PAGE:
The microfinance revolution, begun with independent initiatives in Latin America and South Asia starting in the 1970s, has so far allowed 65 million poor people around the world to receive small loans without collateral, build up assets, and buy insurance. This comprehensive survey of microfinance seeks to bridge the gap in the existing literature on microfinance between academic economists and practitioners. Both authors have pursued the subject not only in academia but in the field; Beatriz Armendariz founded a microfinance bank in Chiapas, Mexico, and Jonathan Morduch has done fieldwork in Bangladesh, China, and Indonesia.
The authors move beyond the usual theoretical focus in the microfinance literature and draw on new developments in theories of contracts and incentives. They challenge conventional assumptions about how poor households save and build assets and how institutions can overcome market failures. The book provides an overview of microfinance by addressing a range of issues, including lessons from informal markets, savings and insurance, the role of women, the place of subsidies, impact measurement, and management incentives. It integrates theory with empirical data, citing studies from Asia, Africa, and Latin America and introducing ideas about asymmetric information, principal-agent theory, and household decision making in the context of microfinance.
The Economics of Microfinance can be used by students in economics, public policy, and development studies. Mathematical notation is used to clarify some arguments, but the main points can be grasped without the math. Each chapter ends with analytically challenging exercises for advanced economics students.
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Beatriz Armendáriz is a Lecturer in Economics in the Department of Economics at Harvard University, a Senior Lecturer on leave from University College London, and coeditor of The Microfinance Handbook.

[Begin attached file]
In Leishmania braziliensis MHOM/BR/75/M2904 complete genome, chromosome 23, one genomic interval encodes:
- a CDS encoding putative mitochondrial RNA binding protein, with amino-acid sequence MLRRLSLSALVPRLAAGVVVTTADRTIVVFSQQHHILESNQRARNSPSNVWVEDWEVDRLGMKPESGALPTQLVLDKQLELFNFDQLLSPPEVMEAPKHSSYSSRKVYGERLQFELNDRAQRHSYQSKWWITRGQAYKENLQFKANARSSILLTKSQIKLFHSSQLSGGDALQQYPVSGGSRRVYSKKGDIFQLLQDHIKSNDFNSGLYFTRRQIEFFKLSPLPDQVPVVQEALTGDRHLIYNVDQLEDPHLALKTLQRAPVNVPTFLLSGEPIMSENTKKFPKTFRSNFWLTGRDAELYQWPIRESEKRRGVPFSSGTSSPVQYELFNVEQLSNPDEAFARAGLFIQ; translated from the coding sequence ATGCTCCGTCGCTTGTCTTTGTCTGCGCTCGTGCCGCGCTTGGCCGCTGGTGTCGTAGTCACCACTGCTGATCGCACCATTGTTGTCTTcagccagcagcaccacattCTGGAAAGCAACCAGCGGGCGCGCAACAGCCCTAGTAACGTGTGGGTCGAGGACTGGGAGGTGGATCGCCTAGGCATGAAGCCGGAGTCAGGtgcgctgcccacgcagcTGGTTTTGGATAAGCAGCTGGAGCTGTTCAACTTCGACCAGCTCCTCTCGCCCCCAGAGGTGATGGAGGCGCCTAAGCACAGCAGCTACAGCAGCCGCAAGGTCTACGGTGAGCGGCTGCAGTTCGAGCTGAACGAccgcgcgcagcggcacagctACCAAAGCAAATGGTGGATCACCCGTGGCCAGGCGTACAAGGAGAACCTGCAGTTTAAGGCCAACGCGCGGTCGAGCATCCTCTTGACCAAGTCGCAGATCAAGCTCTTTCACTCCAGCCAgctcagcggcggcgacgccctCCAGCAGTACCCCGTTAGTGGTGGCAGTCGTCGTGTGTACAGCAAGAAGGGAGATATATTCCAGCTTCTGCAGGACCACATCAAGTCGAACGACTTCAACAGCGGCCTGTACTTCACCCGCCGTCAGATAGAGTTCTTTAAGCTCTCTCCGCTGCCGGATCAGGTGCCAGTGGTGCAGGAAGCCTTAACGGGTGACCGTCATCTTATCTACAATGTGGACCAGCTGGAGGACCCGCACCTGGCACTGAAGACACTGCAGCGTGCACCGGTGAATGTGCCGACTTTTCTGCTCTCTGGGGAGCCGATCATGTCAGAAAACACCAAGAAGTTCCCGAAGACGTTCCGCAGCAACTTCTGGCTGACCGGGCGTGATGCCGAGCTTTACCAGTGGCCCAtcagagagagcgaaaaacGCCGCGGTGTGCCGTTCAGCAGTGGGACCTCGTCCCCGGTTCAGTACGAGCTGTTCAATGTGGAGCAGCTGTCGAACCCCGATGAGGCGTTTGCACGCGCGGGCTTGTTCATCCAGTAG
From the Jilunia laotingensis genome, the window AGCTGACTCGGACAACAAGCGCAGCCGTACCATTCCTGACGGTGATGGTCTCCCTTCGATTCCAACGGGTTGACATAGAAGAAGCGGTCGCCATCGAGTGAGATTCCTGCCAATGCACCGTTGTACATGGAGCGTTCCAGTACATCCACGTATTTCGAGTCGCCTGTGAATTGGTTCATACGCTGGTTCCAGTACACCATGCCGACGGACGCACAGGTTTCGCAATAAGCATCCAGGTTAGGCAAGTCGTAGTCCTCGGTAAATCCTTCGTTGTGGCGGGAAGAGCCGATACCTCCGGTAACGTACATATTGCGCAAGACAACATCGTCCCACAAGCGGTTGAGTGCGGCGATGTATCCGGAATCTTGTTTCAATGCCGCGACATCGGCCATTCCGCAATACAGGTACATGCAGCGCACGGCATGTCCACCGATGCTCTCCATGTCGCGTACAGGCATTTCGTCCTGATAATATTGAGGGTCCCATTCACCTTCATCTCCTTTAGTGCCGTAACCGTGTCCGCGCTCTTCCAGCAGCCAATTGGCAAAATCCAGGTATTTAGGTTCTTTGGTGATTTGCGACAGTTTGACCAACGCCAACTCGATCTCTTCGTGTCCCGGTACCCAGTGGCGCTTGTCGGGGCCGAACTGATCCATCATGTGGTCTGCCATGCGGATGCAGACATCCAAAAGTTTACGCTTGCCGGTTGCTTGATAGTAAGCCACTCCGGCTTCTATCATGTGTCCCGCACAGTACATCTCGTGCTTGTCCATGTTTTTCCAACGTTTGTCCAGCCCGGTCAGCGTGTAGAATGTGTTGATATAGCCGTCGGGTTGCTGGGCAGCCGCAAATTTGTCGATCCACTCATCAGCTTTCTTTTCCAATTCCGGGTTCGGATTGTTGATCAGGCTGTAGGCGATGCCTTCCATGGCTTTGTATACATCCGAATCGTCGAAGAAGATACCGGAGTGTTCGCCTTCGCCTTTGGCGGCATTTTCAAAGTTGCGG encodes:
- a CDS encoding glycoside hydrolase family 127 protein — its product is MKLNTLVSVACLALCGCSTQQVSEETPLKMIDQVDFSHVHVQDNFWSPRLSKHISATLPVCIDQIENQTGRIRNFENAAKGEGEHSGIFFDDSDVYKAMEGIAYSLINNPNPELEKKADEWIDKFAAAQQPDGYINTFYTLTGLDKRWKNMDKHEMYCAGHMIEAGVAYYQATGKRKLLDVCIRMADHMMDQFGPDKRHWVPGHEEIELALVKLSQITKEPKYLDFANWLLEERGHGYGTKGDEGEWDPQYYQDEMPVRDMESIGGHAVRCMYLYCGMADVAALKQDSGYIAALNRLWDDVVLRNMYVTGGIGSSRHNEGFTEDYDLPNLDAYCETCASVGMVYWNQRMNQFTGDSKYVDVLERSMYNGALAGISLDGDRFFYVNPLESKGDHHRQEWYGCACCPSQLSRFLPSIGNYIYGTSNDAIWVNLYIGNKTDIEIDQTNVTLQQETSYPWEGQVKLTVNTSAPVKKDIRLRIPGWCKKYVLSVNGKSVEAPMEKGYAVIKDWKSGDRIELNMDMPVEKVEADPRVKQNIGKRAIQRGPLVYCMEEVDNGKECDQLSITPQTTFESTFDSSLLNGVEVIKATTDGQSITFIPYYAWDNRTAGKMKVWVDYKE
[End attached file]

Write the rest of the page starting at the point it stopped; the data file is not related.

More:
Jonathan Morduch is Professor of Public Policy and Economics at New York University's Wagner Graduate School of Public Service. He is a coauthor of Portfolios of the Poor: How the World's Poor Live on $2 a Day.
"an excellent analysis of the evolution of microfinance and of the economic theory behind it."
— Huw Dixon, Times Higher Education Supplement
"The single best book on the economics of banking and finance, period, and certainly the most encompassing book I have read on microfinance. My copy is covered in notes and dog-eared from use."
—Thomas Easton, New York Bureau Chief, The Economist
"The microfinance movement is bringing hope, prosperity, and progress to many of the poorest people in the world. It is necessary to use critical economic reasoning to understand why the movement is such a success and how its exact achievements can be assessed and scrutinized. This book is a splendid contribution to that goal, and will be a great help to students, teachers, and practitioners in economics and the social sciences."
—Amartya Sen, Lamont University Professor, Harvard University, Nobel Laureate in Economics (1998)
"A great place to learn how and why microfinance really works, and where it hits its limits. The book, written by two leading young economists, brims with new evidence and provides fresh perspectives on old debates. Clearly written and sharply argued, it revisits and transforms important ideas about poverty reduction, finance, and incentives. The authors describe what we know and what we need to know in order to move forward."
—Joseph E. Stiglitz, Professor of Economics and Finance, Columbia University, Nobel Laureate in Economics (2001)
"Microfinance is playing a key role in the economies of many developing countries, providing small-scale entrepreneurs with the access to financing that is so often unavailable from commercial and state banks. This book provides an accessible, analytical roadmap for understanding this important trend. The authors tackle central debates and provide new evidence, giving readers tools to create future innovations."
—George Soros, Founder and Chairman, Open Society Institute
"The promotion of microfinance is one of the most significant innovations in development policy of the past twenty-five years. This timely book provides a guide to its main ideas and reviews the evidence in a way that is both accessible and rigorous. It will be a valuable resource for students, researchers, and practitioners."
—Timothy Besley, Professor of Economics and Political Science, London School of Economics and Political Science
"This is an important book by two of the leading economists in microfinance, detailing what we know and don't know about the subject. It is an accessible book laden with examples, but it doesn't sacrifice intellectual rigor. It should be of great interest to students, researchers, and practitioners with an analytical bent."
—Raghuram G. Rajan, University of Chicago and the International Monetary Fund
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Book Description The MIT Press, 2005. Hardcover. Book Condition: New. book. Bookseller Inventory # M0262012162
Book Description The MIT Press, 2005. Hardcover. Book Condition: New. Never used!. Bookseller Inventory # P110262012162
Book Description The MIT Press. Hardcover. Book Condition: New. 0262012162 New Condition. Bookseller Inventory # NEW7.0062274
Book Description The MIT Press, 2005. Hardcover. Book Condition: New. Bookseller Inventory # DADAX0262012162